Graffiti is ‘dragging language to the gutter’

INDEPENDENT councillor Michael McClafferty has criticised comments by a fellow councillor over the spray painting of road signs.

Dozens of roadside place names have been daubed with red paint in recent days.

On each occasion the English version has been crossed out and the Irish version left intact.


Not everyone has been critical of the graffiti though.

In an interview published in Tuesday’s Irish Times Independent Councillor Micheál Cholm Mac Giolla Easbuig said he fully supported the activity.

Councillor Mac Giolla Easbuig, who is Chair of the Irish Language Committee on Donegal County Council, said of those responsible, “I not only applaud them, I am encouraging them to continue to do so.”

He added that he hoped the vandalism would spark a debate around the Irish language.

“In my opinion all signs in Donegal should only ever be in Irish in an effort to encourage the Irish language which is being eroded day after day.”

But Councillor Michael McClafferty told the Donegal News that in his opinion Mr Mac Giolla Easbuig was “wrong” to make such comments.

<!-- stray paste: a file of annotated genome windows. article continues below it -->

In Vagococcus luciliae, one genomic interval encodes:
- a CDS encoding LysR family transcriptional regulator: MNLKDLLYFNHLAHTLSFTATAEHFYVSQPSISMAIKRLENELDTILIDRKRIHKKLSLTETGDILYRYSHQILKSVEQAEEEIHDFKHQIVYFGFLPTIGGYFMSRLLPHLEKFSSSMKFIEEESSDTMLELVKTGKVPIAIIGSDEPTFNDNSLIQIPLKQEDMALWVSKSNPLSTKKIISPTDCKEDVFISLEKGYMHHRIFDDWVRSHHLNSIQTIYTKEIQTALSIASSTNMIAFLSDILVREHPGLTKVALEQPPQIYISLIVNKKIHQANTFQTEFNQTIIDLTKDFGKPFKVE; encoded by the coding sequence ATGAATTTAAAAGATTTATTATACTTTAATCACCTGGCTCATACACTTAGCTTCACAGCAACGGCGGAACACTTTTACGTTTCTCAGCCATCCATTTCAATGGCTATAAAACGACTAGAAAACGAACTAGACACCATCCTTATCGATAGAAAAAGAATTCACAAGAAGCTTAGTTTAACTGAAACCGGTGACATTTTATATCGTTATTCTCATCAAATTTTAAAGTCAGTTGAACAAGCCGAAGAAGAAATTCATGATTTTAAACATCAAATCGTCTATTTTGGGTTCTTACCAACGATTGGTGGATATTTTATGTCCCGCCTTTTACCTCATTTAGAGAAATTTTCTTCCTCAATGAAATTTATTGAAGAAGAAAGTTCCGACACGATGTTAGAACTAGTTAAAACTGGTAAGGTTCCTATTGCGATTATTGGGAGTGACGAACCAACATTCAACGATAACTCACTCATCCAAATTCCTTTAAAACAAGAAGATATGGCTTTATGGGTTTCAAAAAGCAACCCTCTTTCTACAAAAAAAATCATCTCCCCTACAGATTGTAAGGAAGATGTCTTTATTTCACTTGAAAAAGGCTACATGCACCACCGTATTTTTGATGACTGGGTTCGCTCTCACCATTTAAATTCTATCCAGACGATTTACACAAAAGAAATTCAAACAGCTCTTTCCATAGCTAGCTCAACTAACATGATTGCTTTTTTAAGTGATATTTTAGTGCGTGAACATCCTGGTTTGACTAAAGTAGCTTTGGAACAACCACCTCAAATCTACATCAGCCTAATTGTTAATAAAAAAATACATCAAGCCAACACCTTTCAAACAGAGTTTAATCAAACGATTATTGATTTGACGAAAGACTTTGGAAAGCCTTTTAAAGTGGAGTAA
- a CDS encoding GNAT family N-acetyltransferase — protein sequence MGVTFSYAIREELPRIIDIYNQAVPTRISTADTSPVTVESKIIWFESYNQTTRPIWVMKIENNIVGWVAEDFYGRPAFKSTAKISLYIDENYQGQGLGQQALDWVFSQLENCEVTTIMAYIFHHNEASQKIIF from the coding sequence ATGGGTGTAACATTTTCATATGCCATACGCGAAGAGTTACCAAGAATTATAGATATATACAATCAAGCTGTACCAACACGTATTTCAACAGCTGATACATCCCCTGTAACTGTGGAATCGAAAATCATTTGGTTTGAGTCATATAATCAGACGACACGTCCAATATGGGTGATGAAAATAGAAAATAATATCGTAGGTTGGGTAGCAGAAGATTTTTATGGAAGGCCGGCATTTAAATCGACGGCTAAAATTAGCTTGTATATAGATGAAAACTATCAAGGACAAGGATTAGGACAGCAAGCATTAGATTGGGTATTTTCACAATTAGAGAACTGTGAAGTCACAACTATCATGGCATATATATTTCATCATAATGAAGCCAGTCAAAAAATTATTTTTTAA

“For anyone to encourage graffiti and vandalism would have been wrong but to hear it from a fellow elected member, I think it was a very poor show,” Councillor McClafferty said.


“This is downright criminality, that’s what it is.

“Damaging State property and costing the taxpayer money is not something that should be celebrated.

“I don’t know how much damage has been caused at this stage but I know there are a lot of signs defaced across the county.

“I don’t know what the motive for it is either but I would say that it is not promoting the Irish language, in fact it is doing the opposite, it is dragging the language into the gutter.”

Councillor McClafferty said he had requested new signage to assist visitors to the county, particularly around Muckish, Horn Head and Creeslough.

“I’ve been told that I can’t get them because there is no money available.

“We don’t have the money yet here we have an elected representative encouraging people to go out and damage the signs we do have.

“We had an issue similar to this a few years ago and I thought it had been put to bed.

“Unfortunately here we are again and I’ll say what I’ve said before, this is not good for tourism, it is not good for people living in these local areas and it is doing nothing to promote the Irish language.”

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